California Per Se Laws
California per se laws are a set of laws, which find it illegal to operate a motorized vehicle when the individual registers a blood alcohol concentration level above a given limit.
This is measured using a blood or breath test and the current limit is set at .08%. If an individual registers a result above this limit, then the following laws become operational.
The first law is the California Administrative Per Se Law or simply called as the “on-the-spot” license suspension law.
This requires that the Department of Motor Vehicles suspend or revoke the driving privileges of the individual who registers a BAC level above the legal limit or refuses to take a chemical test upon arrest and booking.
The second law is called the “Zero Tolerance Level” which requires the DMV to impose the sanction of suspension upon an individual driving under the age of twenty-one and registers a blood alcohol concentration level of 0.1% or higher at the preliminary alcohol screening test (breathalyzer test) or refuses or fails to complete the test.
Upon arrest or detention, the driver’s license is confiscated immediately and the suspension is imposed unless otherwise later revoked.
These two per se laws are independent of criminal penalties imposable once a conviction for the crime is reached by a judge or jury.
A further complication under this law would be applicable for refusal of the BAC tests.
The sanctions include a one (1) year suspension of driving privileges for the first offense, a two (2) year revocation for a second offense, and a three (3) year revocation for three or more violations.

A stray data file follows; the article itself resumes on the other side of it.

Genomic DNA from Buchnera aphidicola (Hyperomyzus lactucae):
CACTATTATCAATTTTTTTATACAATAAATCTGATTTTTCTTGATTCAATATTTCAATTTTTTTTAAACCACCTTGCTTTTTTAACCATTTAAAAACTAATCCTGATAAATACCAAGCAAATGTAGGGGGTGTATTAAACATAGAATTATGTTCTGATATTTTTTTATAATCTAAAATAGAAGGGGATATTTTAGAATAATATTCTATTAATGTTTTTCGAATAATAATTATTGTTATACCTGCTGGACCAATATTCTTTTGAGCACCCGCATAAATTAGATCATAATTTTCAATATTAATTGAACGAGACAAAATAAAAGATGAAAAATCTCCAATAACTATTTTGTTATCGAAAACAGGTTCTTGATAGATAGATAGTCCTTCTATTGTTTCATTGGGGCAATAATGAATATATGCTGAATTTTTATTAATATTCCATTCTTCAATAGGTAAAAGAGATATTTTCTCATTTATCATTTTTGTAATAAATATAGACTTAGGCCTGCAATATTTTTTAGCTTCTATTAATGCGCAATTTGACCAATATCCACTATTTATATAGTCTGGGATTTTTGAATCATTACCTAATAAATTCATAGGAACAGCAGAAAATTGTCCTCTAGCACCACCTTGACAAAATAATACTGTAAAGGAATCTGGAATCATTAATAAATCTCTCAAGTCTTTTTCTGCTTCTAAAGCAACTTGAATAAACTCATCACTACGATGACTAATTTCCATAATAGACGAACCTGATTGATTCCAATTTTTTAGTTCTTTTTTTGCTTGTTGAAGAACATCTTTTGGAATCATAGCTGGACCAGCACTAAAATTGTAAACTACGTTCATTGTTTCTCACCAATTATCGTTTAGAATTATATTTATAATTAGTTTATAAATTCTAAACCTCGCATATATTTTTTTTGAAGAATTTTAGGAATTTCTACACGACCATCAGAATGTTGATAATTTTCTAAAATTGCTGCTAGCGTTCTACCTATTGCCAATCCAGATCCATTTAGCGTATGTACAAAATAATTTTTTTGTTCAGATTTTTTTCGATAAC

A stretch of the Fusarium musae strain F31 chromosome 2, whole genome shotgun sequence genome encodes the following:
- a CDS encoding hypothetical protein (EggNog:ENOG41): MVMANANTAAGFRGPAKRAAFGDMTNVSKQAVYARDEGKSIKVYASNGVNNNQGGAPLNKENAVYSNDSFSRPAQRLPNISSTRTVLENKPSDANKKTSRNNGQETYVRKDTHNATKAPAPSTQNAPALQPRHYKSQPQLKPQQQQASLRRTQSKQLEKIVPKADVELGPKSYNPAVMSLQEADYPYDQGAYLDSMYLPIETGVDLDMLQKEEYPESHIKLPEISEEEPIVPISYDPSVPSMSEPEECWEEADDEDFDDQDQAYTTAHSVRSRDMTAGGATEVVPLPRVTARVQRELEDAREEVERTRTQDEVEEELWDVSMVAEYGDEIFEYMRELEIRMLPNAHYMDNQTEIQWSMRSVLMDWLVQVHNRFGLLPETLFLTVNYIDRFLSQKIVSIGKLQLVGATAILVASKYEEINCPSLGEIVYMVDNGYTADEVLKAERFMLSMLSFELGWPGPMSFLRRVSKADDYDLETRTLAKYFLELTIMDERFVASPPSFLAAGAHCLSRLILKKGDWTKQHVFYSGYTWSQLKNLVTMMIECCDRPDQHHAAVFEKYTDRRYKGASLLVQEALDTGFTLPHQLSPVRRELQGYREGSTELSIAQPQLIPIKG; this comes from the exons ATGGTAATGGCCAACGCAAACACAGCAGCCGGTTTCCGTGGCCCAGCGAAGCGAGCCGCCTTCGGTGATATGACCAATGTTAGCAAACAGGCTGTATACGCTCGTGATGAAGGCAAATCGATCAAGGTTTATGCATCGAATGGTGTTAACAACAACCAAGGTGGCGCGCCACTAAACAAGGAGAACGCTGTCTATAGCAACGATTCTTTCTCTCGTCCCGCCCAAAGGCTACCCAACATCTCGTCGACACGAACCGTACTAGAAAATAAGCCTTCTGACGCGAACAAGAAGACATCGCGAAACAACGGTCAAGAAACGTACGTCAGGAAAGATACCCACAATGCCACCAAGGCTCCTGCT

Violation of the per se law is not about the individual’s ability to properly and safely operate a motor vehicle.
The crux of the matter is the amount of alcohol present in an individual’s blood system prior to operating or during the operation of the vehicle.
The only question that needs to be answered in per se laws is if the individual’s blood alcohol concentration was within the legal limit.
It should be noted that since the blood or breath testing occurs after operating the vehicle, the testing only determines the blood alcohol level immediately after driving.
Many factors can affect the alcohol level at the time of testing, which may increase, decrease, or remain the same compared to the actual time of operation of the motor vehicle.
As can be seen, the California per se laws directly pertain to an individual’s DUI case.
In order to be properly advised and guided on the steps towards facing this kind of legal problem, call the DUI Lawyers of the Law Offices of Ramiro J. Lluis for a free consultation today.